Just after Christmas (and I hope you had a good one), I finally gave in to 2009 and picked up a Blu-Ray player. This had been on my mind for some years, since I upgraded my amp (or is a tuner? God knows) and discovered my DVD player would no longer connect to it in any useful way. Because the crushing march of technology dictates that everything must be HDMI now. And that's good--don't get me wrong...when I am watching my tedious art films I want to see angst and despair at the highest possible resolution. So for several years I have had a basically useless DVD player sitting underneath my TiVo, and I have been watching movies on the Xbox. That's fine as well, as long as you don't mind occasionally being unable to hear anything the actors are saying over the droning whirr.

So anyway, my little Blu-Ray player arrived from Amazon (refurbished! 47 dollars!) and I eyed my component console thing warily. This is a unit with two side-by-side drawers on the bottom for storing media (read: absolutely full drawer of DVDs you look at wistfully from time to time and drawer full of video game peripherals that you're not sure if they still work but figure you had better keep, just in case you ever want to play a Gamecube pinball game where you speak into the controller and control Japanese feudal-age armies again.) Above the drawers, the unit has two side-by-side shelves where you store your components, and tiny little holes through which you feed a vast array of cables. I have wisely broadened those cable-holes over time, ensuring no resale value remains for the unit itself. The shelves are covered by those lift-and-slide cabinet doors that are exactly the height of my amp thing. So every time I slide the amp out to see what the hell is going on back there, the amp grates against the bottom of the cabinet door, leaving gouges and grooves that make it look like it has been the victim of a werewolf attack. Also, all the cables are just exactly the right length so that when you slide the amp out, half of them detach and you have to guess where they previously connected. Or, as I did, you kind of rotate the amp just enough to where the cables don't pop out and you can kind of see the markings on the 27 Ins and Outs, as you shine your iPhone in there, making sure to shine it directly into your eyes a couple of times and panicking you into thinking a migraine is inevitable.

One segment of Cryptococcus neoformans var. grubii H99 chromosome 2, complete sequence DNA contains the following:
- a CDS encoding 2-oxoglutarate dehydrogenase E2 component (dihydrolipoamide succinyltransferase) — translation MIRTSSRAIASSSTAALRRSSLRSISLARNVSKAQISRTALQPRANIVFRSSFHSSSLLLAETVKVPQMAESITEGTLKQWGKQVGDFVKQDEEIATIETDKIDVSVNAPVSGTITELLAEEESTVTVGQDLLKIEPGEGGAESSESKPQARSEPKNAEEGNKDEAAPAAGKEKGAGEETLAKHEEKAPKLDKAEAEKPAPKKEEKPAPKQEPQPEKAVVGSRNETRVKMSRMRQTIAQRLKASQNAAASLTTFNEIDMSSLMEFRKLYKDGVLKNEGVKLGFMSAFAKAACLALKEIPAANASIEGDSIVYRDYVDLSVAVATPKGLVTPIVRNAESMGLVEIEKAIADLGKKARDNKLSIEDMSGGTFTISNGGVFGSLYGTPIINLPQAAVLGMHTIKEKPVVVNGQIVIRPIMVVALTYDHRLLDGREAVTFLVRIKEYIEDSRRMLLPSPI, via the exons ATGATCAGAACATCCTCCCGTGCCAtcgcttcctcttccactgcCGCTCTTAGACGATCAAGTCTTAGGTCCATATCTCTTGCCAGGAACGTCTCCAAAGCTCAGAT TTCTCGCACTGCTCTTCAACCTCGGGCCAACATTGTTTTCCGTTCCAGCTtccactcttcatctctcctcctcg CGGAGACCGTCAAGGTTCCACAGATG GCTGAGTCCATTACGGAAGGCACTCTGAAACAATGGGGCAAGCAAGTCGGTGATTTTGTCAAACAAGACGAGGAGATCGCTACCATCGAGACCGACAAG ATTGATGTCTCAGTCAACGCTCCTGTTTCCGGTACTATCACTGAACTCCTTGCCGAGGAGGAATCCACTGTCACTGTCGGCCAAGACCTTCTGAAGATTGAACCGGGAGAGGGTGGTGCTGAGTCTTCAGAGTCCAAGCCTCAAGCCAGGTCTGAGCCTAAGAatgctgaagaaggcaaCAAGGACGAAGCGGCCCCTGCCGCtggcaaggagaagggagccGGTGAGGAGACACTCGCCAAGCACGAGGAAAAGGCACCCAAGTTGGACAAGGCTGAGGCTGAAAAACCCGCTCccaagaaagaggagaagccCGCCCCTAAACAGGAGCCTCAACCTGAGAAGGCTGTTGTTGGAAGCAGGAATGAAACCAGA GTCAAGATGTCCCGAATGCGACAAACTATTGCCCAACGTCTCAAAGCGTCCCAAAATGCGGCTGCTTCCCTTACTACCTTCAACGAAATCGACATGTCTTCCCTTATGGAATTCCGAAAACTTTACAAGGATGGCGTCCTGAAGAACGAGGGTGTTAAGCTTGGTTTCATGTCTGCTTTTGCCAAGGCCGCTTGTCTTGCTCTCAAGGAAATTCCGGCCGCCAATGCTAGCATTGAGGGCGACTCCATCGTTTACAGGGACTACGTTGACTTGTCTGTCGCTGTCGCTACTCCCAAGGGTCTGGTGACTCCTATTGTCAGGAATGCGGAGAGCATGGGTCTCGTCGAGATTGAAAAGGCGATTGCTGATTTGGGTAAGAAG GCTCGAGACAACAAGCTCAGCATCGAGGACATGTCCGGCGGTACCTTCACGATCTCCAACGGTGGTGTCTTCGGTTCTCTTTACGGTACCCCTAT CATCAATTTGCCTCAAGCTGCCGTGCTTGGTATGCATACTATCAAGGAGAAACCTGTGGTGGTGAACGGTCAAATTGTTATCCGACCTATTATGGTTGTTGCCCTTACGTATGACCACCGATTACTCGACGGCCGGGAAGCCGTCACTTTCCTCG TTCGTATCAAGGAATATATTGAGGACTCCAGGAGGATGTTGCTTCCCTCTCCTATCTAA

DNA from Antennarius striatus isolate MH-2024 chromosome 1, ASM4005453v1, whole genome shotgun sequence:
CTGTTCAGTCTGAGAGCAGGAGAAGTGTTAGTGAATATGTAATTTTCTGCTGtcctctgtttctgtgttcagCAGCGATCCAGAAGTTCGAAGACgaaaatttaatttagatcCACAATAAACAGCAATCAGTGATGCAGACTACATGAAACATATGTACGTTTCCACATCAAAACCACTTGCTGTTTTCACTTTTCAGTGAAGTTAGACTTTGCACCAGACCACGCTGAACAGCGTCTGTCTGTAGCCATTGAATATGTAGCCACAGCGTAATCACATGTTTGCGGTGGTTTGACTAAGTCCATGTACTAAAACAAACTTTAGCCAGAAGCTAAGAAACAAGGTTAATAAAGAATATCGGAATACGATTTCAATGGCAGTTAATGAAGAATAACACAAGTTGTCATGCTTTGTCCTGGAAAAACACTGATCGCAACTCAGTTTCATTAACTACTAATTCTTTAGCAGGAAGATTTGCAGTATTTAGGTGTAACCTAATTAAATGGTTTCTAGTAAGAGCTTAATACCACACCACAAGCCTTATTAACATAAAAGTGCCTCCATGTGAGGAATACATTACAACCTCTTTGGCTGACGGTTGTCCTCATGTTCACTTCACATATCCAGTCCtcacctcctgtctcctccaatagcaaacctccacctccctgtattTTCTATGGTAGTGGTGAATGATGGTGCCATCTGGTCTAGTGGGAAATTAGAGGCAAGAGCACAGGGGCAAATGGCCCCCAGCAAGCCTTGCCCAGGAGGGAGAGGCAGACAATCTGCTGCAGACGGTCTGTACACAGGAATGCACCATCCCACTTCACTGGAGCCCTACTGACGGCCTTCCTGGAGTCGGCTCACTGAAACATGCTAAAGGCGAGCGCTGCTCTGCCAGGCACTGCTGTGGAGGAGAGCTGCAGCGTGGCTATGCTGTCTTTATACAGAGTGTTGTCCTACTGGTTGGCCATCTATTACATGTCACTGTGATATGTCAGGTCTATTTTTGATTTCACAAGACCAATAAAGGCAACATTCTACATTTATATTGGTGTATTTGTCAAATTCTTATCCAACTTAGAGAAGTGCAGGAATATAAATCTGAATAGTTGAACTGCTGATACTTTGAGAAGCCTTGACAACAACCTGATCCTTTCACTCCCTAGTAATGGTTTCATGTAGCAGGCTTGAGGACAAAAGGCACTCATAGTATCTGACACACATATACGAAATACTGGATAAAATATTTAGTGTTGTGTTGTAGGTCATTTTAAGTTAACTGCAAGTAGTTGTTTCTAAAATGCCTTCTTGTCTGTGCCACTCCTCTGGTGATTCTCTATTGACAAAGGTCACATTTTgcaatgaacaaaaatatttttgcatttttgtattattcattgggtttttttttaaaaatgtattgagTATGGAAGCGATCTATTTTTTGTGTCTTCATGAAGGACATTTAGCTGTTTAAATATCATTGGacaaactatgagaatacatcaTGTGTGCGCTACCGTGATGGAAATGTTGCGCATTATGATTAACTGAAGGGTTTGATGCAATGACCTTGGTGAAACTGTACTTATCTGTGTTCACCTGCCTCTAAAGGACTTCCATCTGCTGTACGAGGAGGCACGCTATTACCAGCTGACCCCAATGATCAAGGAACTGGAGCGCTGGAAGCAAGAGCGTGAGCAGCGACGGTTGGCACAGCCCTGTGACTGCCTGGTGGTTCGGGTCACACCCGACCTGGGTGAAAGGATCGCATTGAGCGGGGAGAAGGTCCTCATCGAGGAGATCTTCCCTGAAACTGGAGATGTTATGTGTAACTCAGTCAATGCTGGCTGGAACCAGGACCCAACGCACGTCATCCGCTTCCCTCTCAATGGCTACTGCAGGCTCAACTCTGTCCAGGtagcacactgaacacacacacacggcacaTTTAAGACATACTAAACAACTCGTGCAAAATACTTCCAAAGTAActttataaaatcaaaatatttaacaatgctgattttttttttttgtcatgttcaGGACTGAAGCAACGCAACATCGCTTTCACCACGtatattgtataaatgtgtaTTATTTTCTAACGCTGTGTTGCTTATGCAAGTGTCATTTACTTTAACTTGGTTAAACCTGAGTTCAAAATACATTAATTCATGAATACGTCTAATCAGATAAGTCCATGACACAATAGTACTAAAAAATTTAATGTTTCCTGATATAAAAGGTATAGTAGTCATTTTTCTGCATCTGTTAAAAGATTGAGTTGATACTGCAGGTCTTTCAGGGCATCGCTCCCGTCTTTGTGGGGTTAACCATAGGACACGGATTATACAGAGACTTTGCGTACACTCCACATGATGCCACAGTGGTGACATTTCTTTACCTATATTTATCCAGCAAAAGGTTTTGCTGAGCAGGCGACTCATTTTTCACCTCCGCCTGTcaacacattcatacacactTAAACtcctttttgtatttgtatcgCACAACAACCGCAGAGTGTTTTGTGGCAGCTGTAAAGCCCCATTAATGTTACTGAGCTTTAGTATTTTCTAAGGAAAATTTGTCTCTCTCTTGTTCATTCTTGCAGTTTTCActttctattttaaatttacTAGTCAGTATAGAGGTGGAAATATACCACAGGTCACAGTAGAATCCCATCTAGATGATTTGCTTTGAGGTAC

So I am in there messing around with cords and cables and trying to remember if I have another HDMI cable in the garage (spoiler: I do not) and thinking I should really do something about this nest of cables under my component amp tuner console furniture thing because other people seem to have figured this out but I somehow have not, and what if I somehow used zip-ties and hooked all these cables to the back of the unit? 

And it hits me: I love doing this. I love assing around with cables that connect various electronic things, and reassuring my family that I know exactly what I am doing, nodding to myself sagely before optimistically pressing several remote buttons, only to find out I have screwed up one of the 27 connections in some unknowable way. And swearing, of course.

The daddest of the dads.